Wunmi Mosaku, star of Jack Thorne’s C4 drama Kiri, has joined the cast of BBC crime drama Luther as it returns for a fifth series. Mosaku, who has also appeared in Sky Atlantic/Showtime’s Guerrilla and Netflix’s Black Mirror, will play D.S. Catherine Halliday in the BBC Studios-produced series. Mosaku, who is represented by Scott Marshall, Gersh and Principal Entertainment LA, joins Idris Elba, Dermot Crowley, Michael Smiley and Patrick Malahide in the four-part drama, which will air later this year. BBC Drama Controller Piers Wenger said: “It’s fantastic to have Idris Elba and the team back filming in London and we are thrilled that the exceptional Wunmi Mosaku will be returning to BBC One to join this already stellar cast. Neil Cross’ scripts for this fifth series of Luther are explosive and fans won’t be disappointed.”

Hannah Brownhill has joined Renegade Pictures as Director of Development where she will help build the slate of factuals and formats. The exec comes to the UK-based company, which is owned by Warner Bros International Television Production, from FremantleMedia’s Boundless where she was Head of Development. Her credits include Four Rooms (C4), Great British Railway Journeys (BBC2) and Would Like To Meet (BBC2). She has also secured such formats as The Week The Landlords Moved In (BBC1), Secrets In My Family (W), An Hour To Save A Life (BBC2) and World’s Toughest Jobs (BBC3).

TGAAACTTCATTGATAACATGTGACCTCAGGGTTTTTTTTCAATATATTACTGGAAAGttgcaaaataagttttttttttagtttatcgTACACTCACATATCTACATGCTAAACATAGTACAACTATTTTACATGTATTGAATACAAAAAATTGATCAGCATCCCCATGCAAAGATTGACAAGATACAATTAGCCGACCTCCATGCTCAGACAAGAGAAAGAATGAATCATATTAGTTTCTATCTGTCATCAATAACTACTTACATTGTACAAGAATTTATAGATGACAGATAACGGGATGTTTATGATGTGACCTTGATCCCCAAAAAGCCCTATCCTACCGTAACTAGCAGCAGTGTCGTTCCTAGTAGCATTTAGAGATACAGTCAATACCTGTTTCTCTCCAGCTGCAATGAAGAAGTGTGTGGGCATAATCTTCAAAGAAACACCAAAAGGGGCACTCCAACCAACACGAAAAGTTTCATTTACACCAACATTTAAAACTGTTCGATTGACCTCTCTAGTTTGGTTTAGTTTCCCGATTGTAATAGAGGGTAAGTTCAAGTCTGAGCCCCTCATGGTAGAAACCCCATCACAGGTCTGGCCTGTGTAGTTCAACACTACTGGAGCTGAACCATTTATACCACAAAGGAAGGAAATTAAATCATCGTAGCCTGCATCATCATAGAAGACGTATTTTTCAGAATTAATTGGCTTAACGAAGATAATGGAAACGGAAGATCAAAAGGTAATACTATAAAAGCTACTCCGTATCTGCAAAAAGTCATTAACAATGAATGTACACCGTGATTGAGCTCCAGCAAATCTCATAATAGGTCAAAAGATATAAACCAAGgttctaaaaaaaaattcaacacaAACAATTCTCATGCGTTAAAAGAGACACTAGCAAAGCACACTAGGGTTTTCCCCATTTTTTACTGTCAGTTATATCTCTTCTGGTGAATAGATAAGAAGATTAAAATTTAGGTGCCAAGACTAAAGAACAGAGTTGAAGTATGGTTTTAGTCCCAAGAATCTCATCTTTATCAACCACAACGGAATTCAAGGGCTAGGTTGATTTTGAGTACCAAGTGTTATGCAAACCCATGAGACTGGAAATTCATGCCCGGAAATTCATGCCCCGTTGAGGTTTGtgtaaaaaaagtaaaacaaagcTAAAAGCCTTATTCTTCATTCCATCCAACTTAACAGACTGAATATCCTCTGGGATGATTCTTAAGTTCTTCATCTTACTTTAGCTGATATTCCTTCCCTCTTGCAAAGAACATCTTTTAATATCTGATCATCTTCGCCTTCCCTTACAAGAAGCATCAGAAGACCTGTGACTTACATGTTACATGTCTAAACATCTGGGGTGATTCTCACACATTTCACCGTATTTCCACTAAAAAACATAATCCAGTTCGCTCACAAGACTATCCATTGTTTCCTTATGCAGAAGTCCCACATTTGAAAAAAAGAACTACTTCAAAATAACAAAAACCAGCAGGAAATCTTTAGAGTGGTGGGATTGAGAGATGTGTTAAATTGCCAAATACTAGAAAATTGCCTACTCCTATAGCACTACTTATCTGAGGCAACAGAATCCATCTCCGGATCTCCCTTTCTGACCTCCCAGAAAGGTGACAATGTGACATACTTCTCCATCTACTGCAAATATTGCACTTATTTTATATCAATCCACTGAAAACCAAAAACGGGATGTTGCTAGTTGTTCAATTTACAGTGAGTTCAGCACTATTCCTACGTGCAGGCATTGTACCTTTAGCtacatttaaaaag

Gavin and Rebecca Scott, whose credits include George Lucas’ The Young Indiana Jones, are developing a $14M drama with a female, Darth Vader-style protagonist. UK production company Tuvalu Entertainment has teamed with Germany’s ZDF Enterprises on One Bad Apple, a series that looks at what happens when the Devil’s daughter is enrolled in a respectable English boarding school. It is developing the drama as a 10-part returning series and will pitch to networks later this week. Tuvalu Entertainment’s Paul Johnson described the series as “Buffy the Vampire Slayer and Clueless meets Riverdale and The Omen wrapped around Indiana Jones”. Rebecca Scott said the #TimesUp and #MeToo campaigns mean that the show is particularly timely.  “This is a story about two young women, granted one is evil, discovering who they are and what they are truly capable of. That is a very empowering message and one I am proud of be living out in real time and even prouder to be a part of creating with One Bad Apple.”